The legacy of Andy Marckesano: A Green Beret with a giant heart - We Are The Mighty
MIGHTY CULTURE

The legacy of Andy Marckesano: A Green Beret with a giant heart

Editor’s note: This article discusses veteran suicide. If you or someone you know is struggling with depression, suicidal ideation or are in crisis, please ask for and get the help you deserve. The Veterans Crisis Line offers free, confidential support for veterans in crisis and their families and friends. Call the Veterans Crisis Line at 1-800-273-8255 and Press 1 or text 838255.

Andrew “Andy” Marckesano was a Green Beret and Silver Star Recipient. He was also a father, husband and deeply complex man struggling to come to grips with his service and life.

His wife of several months, Erin Marckesano, didn’t want to date him initially. An active duty soldier herself, she said the reputation of Special Operations Forces made her nervous. “He convinced me to let him take me out on a date and that was it. Andy was it,” she said with a smile. After nine months of dating they were married. 

The legacy of Andy Marckesano: A Green Beret with a giant heart

Erin shared that people who saw Andy on the street were probably terrified of him. Big, burly and tattooed, he could make people nervous pretty easily. “Once you had a conversation with him though, you’d realize he was a big teddy bear. He was so concerned about everyone else. He was loyal to a fault, to the point where he didn’t pay attention to himself,” Erin explained.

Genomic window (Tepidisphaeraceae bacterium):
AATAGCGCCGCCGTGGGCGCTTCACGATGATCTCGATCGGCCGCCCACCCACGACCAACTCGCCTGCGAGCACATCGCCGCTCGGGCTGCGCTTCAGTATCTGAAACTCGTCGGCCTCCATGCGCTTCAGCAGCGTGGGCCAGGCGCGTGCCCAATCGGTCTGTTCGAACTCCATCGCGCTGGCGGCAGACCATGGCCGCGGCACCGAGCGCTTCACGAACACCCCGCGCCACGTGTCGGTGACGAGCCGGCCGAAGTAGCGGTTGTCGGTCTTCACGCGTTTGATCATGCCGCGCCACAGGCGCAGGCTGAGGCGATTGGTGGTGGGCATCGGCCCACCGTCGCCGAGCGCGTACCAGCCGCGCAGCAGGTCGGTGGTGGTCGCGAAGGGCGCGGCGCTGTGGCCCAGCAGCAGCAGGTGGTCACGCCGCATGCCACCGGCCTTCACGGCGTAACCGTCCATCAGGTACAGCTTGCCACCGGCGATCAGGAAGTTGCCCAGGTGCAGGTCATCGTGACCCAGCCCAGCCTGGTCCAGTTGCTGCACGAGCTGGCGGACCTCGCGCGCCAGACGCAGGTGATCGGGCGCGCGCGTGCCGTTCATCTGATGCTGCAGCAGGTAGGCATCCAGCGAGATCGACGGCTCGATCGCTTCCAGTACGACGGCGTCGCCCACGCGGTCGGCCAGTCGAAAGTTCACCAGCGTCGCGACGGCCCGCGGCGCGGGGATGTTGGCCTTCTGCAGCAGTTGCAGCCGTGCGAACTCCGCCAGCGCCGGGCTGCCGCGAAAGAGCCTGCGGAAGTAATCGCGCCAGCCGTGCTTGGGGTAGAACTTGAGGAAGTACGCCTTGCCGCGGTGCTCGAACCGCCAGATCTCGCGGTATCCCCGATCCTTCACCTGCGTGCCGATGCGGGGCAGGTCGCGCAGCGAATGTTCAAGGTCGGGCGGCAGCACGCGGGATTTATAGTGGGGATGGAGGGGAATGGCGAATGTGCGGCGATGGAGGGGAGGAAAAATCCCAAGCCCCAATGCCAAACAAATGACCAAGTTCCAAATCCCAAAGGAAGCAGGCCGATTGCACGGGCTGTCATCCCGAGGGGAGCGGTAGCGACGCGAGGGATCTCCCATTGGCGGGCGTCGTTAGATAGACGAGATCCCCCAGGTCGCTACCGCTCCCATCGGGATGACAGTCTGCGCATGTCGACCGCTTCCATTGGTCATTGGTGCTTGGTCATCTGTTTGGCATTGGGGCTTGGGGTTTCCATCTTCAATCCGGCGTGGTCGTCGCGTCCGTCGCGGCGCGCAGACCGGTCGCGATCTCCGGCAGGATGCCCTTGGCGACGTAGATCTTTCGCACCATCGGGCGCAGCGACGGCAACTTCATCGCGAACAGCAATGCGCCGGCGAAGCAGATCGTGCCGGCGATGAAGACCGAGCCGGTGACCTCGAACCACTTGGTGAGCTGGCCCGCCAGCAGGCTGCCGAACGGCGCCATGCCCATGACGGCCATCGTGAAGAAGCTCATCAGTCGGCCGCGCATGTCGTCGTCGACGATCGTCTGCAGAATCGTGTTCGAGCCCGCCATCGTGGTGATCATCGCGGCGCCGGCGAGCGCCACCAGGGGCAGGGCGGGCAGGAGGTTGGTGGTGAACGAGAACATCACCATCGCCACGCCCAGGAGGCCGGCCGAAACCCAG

Andy loved his family and friends. He had an infectious personality and was always messing with his guys. Despite his big personality and loving nature, Erin noticed that his big blue eyes were sad. It’s something she told him on their first date. “People saw this change in him over the last couple of years,” she said.

In 2009, Andy was a part of the 82nd Airborne and 75th Ranger Regiment when he was deployed to Afghanistan in the Arghandab Valley to replace a unit that had sustained heavy losses. At the time, it was the most dangerous region of the war. Friends of Andy’s reported that it was a deployment he never truly got over. 

Andy deployed to Afghanistan again in 2013 and after returning home, attended Special Forces Assessment and Selection at Fort Bragg. He was chosen to attend the coveted “Q” course and graduated as a Green Beret in 2015. A Special Forces Weapons Sergeant, he was assigned to the 2nd Battalion, 7th Special Forces Group (Airborne). Andy deployed again to Afghanistan in 2017. 

In 2020, Andy got a once-in-a-lifetime opportunity to take an impressive job at the Pentagon; it was something he couldn’t turn down. But the job came at a cost. Andy’s ex-wife would get primary custody of his three children in a different state and it was the first time a deployment wasn’t responsible for keeping them apart.

The legacy of Andy Marckesano: A Green Beret with a giant heart

“Going to a new job, leaving his family and kids. It was during COVID and you could see the stress,” Erin said. But, “You could ask his friends and family, he was the happiest they’d ever seen him. There was no downward shift or spiral. That’s the hardest part for all of us,” Erin shared. But there was a change.

Three days after arriving in DC, Andy took his life.